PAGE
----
Bin diets - get slim for less
Bin the miracle diets and rapid weight loss regimes: eat healthily and take the stairs instead for long-term weight loss.
The billion euro diet industry has a fat chance of helping you lose weight long-term, writes CONOR POPE
LAST WEEK Pricewatch received a press release issued on behalf of Lyons Tea. “New research from China has found that regular consumption of green tea, which is rich in catechins, can have a very real and positive effect on weight loss and the body shape of moderately overweight Chinese individuals,” it read.
Despite not being a “moderately overweight Chinese individual” we read on.
Turns out that the “new investigation”, which was funded by the Lipton Institute of Tea, monitored the effects of green tea consumption on body weight, body fat mass and fat distribution in just 182 people and found that, compared to a control group, they lost weight and toned up after 90 days.
This “news” prompted Gráinne Galvin of Lyons Tea to issue the release in which she claimed it would be “interesting to see further research to determine if the same effects occur in other populations, such as here in Ireland”.
It is a complete non-story with virtually no relevance to an Irish audience but in January, when so many of us are determined to shed the pounds piled on over Christmas, businesses appear willing to go to almost any lengths to link themselves to a positive weight loss story.
And to be fair to Lyons Tea, drinking green tea is better than many of the dieting options presented to bloated, hungover and overweight consumers in January.
Has the Metabolism Miracle killed GI? Do South Beach and Atkins have any currency or is the Diet Plate Calorie Counted Breakfast Cereal Bowl – yours for just €20 – a better option? Will the 30-day Shred Plan shed excess pounds or would you be better off eating acai berries which will either see you “lose 30 pounds in 30 days” or lose €30 every 10 days, depending on which website you visit.
Right now Amazon.com is selling around 10,000 diet books as well as countless pills, workout DVDs and talking fridge magnets, but almost everything out there will not, according to nutritionists and doctors, help people lose weight in the long term.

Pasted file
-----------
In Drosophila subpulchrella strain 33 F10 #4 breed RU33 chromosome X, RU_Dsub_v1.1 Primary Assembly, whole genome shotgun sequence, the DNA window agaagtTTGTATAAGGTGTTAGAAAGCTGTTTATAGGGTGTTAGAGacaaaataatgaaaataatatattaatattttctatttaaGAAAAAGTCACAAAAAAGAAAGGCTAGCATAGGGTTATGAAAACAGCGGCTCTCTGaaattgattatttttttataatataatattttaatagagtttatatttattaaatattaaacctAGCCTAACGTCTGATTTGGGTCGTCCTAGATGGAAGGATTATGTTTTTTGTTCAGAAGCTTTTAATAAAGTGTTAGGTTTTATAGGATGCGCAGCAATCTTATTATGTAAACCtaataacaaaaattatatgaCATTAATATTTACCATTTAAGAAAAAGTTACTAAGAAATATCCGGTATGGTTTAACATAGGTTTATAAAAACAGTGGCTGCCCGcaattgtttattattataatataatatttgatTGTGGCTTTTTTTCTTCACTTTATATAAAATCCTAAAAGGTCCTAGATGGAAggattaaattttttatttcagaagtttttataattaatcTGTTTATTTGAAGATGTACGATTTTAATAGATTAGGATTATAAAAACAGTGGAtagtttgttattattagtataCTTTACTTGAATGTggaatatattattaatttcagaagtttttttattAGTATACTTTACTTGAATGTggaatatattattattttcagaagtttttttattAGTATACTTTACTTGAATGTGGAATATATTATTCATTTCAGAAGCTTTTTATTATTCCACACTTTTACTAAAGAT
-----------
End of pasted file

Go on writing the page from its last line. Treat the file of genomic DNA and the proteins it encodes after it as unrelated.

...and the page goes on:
The diet industry in the US alone is worth in excess of €50 billion annually. Figures for Ireland are harder to come by, but given our insatiable appetite for revolutionary diet plans and the amount of diet magazines and books stocked in shops, the cost of weight loss in Ireland runs into hundreds of millions of euro each year.
Repeated surveys over many years from medical experts and consumer groups have shown that between 90 and 95 per cent of all diet programmes fail.
Dr Joe Fitzgibbon runs weight-loss clinics in Dublin and Galway and has written extensively on the topic of weight loss from a medical perspective.
He accepts that some diet programmes may have a short-term benefit for some people and lead to rapid weight loss in the early stages, but says no diet programme will be sufficient to keep weight off long term. “You have to change your lifestyle and that can be a very hard thing for people to do,” he says. We live in an “almost totally automated world where we do very little by way of exercise and that is contributing hugely to the problem.
“If the nation was to suffer a power cut for just 30 minutes every evening and all the televisions were to go off, leading people to go for a walk, then not only would you see people lose weight you would also knock 30 per cent off the national healthcare bill.”